In the second place, by comparison of UCP500, it deems that the UCP600 is more applicable. The stipulations of the revised one are more rigorous, unanimous and explicit. Take the Article16 (c) as an example in which concerning discrepant documents, waiver and notice. Once the bank decides to ‘refuse to honor’, ‘a single notice’ is necessary for the bank to perform its purpose. Furthermore, regarding the tolerance of ‘5% more or 5% less’, the Article30 (b) in respect of tolerance in credit amount, quantity and unit prices stipulates in a manner that ‘[a] tolerance not to exceed 5% more or 5% less than the quantity of the goods is allowed’. It significantly eliminates the semantic confusion generated by the former provision in UCP500, in which the Article39 (6) correspondingly regulates ‘a tolerance of 5% more or 5% less is permissible’. Simultaneously, this revised clause as well is consistent with the Article 30 (a) of UCP600 with respect to the explanation of ‘about’ or ‘approximate’. Thirdly, the expression mode—and/or in UCP500 are almost all revised into the single term—or. This modification is concerned to enforce the transparency of the former provisions.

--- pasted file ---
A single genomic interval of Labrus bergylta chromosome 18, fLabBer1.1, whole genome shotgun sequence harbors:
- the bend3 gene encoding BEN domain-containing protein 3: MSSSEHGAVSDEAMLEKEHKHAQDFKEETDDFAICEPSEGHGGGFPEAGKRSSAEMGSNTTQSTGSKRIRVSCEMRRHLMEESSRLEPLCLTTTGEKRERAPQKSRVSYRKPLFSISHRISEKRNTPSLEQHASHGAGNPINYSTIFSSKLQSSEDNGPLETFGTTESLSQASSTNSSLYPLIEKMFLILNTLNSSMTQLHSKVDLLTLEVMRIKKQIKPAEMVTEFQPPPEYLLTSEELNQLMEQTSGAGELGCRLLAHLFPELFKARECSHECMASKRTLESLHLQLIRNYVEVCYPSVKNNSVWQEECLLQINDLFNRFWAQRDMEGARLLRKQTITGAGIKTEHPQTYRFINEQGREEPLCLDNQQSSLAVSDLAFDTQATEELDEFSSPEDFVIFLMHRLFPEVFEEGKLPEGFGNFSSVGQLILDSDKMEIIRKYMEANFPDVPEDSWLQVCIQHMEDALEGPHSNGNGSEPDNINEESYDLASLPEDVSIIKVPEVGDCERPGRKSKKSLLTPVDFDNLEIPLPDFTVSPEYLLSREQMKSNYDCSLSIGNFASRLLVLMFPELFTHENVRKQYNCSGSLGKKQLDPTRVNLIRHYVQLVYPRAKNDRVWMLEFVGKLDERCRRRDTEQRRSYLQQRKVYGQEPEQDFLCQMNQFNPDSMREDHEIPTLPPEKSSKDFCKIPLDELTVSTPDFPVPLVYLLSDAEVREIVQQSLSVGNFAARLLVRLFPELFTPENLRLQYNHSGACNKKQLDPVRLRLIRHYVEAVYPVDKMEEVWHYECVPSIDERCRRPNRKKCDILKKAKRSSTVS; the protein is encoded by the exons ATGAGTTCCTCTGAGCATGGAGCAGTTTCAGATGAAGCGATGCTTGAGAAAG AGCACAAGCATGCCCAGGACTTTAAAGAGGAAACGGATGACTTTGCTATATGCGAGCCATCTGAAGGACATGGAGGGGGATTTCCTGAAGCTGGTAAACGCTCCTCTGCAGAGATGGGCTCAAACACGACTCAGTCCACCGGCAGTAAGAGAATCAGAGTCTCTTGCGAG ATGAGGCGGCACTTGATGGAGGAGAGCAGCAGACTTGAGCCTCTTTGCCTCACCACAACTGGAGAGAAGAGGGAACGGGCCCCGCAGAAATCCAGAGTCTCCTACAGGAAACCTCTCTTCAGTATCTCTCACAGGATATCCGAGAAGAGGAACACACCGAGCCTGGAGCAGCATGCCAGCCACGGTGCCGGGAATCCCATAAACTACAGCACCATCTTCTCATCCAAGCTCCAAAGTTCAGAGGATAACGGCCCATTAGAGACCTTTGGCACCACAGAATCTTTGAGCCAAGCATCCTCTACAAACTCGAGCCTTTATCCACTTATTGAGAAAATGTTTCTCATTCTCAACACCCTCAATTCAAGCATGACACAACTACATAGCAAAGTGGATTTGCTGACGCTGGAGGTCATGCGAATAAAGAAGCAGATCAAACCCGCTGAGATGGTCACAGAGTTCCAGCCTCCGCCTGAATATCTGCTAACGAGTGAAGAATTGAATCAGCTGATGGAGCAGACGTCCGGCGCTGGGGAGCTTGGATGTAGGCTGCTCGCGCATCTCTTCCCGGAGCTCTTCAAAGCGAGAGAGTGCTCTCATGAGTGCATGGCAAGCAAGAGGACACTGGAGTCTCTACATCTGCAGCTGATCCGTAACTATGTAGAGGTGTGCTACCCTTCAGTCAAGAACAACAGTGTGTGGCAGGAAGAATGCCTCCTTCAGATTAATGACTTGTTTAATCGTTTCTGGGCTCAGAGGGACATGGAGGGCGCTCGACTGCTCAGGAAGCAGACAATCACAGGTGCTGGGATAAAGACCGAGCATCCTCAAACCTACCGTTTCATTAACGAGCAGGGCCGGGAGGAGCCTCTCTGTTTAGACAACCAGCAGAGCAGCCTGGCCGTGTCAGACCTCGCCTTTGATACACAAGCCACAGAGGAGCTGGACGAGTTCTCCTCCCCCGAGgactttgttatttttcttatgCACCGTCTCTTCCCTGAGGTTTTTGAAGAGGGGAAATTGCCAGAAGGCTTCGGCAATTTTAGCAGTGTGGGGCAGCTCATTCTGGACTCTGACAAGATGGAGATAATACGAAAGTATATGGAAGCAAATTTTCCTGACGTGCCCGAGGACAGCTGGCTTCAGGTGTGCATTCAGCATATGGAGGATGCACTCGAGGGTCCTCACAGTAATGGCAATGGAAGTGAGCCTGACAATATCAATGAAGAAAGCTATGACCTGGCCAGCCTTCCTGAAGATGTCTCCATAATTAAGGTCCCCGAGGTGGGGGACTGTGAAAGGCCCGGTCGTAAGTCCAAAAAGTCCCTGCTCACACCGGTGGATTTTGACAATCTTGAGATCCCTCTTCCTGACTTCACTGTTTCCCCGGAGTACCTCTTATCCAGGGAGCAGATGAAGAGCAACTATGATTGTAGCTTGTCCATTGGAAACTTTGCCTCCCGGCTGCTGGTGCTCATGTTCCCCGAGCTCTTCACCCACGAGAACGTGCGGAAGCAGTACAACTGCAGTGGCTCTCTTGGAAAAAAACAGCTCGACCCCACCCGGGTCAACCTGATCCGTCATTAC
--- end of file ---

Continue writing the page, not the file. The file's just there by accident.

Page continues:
In the third place, except for the 39 provisions of UCP600, insofar as the practitioners of letter of credit are concerned, the provisions in ISBP regarding explanations of relevant issues should be taken into account as the references of UCP600. In UCP600 Article 14 (d) clearly reveals that in reading data in a document, the international standard banking practice should be utilized as an important reference. The UCP mainly stipulates the relationship between issuing bank, confirming bank and applicant, beneficiary, as well as the notes exchange and settlement of debt and claims among appointed banks. The functions of ISBP, however, are providing for detailed and accurate explanations concerning how to apply the UCP600 in daily practice, with the purpose of increasing the ability of practitioners in examination of documents and unifying the practices world widely.